How does New Zealand’s PM not know what a woman is?

Chris Hipkins was left stunned and speechless when asked to define the word ‘woman’.

Fraser Myers

Fraser Myers
Deputy editor

Topics Feminism Identity Politics Politics World

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‘What is a woman?’ This question has become kryptonite to woke Western politicians in recent years. Utter these four words and watch them squirm and writhe before your very eyes, as they search desperately to avoid giving a clear and accurate answer.

Chris Hipkins, the new prime minister of New Zealand, is the latest politician to have been caught in this trap. At a press conference yesterday, journalist Sean Plunket relayed a recent claim made by UK Labour leader Keir Starmer that 99.9 per cent of women don’t have a penis. ‘How does this government define a woman?’, he asked Hipkins.

“I wasn't expecting this question so it's not something I have formulated an answer on.”

Not a good look for a leader whose country is more than 50%

— Rachael Wong (@RachaelWongAus) April 3, 2023

This staggeringly simple question left Hipkins lost for words. ‘I… to be honest… That question’s come slightly out of the left field, for me’, he said. After a long pause, he offered the following definition: ‘The biology, sex, gender… people define themselves. People define their own gender.’

When pressed again, Hipkins gave the telling excuse that he had not been expecting the question and so had not had the opportunity to ‘pre-formulate’ an answer.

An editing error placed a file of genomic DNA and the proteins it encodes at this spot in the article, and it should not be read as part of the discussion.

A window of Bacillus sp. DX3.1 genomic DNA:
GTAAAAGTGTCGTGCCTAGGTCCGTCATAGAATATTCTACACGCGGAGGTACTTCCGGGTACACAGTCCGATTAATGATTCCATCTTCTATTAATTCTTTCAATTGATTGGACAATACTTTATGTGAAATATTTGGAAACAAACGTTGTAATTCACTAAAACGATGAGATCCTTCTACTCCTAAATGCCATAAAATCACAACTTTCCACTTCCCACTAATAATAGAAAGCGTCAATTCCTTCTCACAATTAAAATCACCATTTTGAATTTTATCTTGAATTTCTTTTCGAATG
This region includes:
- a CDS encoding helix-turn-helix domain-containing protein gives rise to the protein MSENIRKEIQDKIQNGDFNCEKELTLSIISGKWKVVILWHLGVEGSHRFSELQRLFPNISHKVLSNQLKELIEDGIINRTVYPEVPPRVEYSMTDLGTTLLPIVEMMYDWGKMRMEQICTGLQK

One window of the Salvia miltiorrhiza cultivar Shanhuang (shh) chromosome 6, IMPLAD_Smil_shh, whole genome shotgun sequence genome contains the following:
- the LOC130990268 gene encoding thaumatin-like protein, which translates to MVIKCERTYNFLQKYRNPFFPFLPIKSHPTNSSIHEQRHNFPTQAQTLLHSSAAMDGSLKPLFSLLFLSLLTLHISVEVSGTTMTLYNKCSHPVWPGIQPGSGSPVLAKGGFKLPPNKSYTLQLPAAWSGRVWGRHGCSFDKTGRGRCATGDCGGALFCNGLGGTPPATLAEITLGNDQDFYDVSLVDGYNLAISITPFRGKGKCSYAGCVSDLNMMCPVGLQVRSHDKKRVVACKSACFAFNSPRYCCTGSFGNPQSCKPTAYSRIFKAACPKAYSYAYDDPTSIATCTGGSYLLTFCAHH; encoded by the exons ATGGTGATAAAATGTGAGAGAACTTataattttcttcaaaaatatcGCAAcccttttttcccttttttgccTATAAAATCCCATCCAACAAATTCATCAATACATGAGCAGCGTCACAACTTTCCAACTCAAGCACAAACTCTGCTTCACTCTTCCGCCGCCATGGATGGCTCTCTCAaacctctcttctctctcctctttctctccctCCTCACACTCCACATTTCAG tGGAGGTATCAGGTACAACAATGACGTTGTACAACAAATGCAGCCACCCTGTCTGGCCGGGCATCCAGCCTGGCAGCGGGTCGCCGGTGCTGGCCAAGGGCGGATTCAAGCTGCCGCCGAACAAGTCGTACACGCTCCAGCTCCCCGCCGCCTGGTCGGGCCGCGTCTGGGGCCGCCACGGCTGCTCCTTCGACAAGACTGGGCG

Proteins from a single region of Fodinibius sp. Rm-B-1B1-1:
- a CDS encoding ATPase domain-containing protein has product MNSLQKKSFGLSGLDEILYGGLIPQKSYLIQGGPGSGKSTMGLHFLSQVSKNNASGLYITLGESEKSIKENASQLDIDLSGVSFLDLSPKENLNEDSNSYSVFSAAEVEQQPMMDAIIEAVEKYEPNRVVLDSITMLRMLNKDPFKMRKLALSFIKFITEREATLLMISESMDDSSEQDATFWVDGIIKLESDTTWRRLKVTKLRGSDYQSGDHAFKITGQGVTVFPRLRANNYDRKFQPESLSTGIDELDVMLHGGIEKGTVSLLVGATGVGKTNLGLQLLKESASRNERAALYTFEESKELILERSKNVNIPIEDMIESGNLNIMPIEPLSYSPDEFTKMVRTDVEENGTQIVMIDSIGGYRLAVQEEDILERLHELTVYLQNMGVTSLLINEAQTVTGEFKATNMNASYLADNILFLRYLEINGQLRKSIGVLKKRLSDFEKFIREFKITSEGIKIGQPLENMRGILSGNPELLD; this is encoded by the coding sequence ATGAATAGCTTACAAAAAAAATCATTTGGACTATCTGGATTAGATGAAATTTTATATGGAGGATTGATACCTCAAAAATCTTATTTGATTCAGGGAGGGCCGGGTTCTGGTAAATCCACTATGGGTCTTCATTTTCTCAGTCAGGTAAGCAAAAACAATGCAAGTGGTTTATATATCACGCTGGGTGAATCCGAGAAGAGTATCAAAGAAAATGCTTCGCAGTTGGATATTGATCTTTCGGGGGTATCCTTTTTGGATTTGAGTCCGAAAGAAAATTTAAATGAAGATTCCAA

What on Earth is going on? Why is such a high-ranking politician unable to answer a school-level biology question?

There are two possible explanations. Most likely is that Hipkins knows precisely what a woman is, but is too terrified to say. He surely knows that to define a woman as a ‘biological human female’, the correct definition, is to invite accusations of transphobia. It could lead to him being relentlessly hounded by trans extremists and their enablers in the media.

Or perhaps Hipkins is a true believer in the gender cult. Perhaps the prime minister of New Zealand genuinely thinks that biological sex is an outdated irrelevance. Which would logically mean that women’s sex-based rights are an irrelevance, too.

The question of ‘what is a woman?’ is especially pertinent in New Zealand. Just a few weeks ago, women’s rights campaigner Kellie-Jay Keen (aka Posie Parker) was attacked at a Let Women Speak rally in Auckland. She was pelted with tomato soup. And she says she feared for her life as she was crushed by a mob of trans activists. At the same rally, an elderly woman was assaulted. These women were shamed, silenced and assaulted because they were willing to say what New Zealand’s new prime minister refused to – that there is such a thing as women, and that their rights matter.

So, is Hipkins a coward, or is he a card-carrying subscriber to gender ideology? Either way, his ridiculous comments don’t bode well for women’s rights in New Zealand.

Fraser Myers is deputy editor at spiked and host of the spiked podcast. Follow him on Twitter: @FraserMyers

Picture by: Getty.

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Topics Feminism Identity Politics Politics World


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